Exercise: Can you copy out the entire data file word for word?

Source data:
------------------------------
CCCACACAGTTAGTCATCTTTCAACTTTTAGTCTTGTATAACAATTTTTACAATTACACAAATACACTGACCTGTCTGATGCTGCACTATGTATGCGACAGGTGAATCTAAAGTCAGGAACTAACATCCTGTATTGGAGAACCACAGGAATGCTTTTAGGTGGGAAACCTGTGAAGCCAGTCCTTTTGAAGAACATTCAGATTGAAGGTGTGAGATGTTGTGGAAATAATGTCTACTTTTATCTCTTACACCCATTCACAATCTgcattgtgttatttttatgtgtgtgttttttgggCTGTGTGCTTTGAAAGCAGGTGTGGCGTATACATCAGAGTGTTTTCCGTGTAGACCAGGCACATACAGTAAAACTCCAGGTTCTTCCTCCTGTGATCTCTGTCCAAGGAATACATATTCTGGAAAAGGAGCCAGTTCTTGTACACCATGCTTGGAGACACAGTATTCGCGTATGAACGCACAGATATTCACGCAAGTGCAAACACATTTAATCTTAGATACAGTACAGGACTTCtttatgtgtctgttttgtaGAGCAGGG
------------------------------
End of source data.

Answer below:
CCCACACAGTTAGTCATCTTTCAACTTTTAGTCTTGTATAACAATTTTTACAATTACACAAATACACTGACCTGTCTGATGCTGCACTATGTATGCGACAGGTGAATCTAAAGTCAGGAACTAACATCCTGTATTGGAGAACCACAGGAATGCTTTTAGGTGGGAAACCTGTGAAGCCAGTCCTTTTGAAGAACATTCAGATTGAAGGTGTGAGATGTTGTGGAAATAATGTCTACTTTTATCTCTTACACCCATTCACAATCTgcattgtgttatttttatgtgtgtgttttttgggCTGTGTGCTTTGAAAGCAGGTGTGGCGTATACATCAGAGTGTTTTCCGTGTAGACCAGGCACATACAGTAAAACTCCAGGTTCTTCCTCCTGTGATCTCTGTCCAAGGAATACATATTCTGGAAAAGGAGCCAGTTCTTGTACACCATGCTTGGAGACACAGTATTCGCGTATGAACGCACAGATATTCACGCAAGTGCAAACACATTTAATCTTAGATACAGTACAGGACTTCtttatgtgtctgttttgtaGAGCAGGG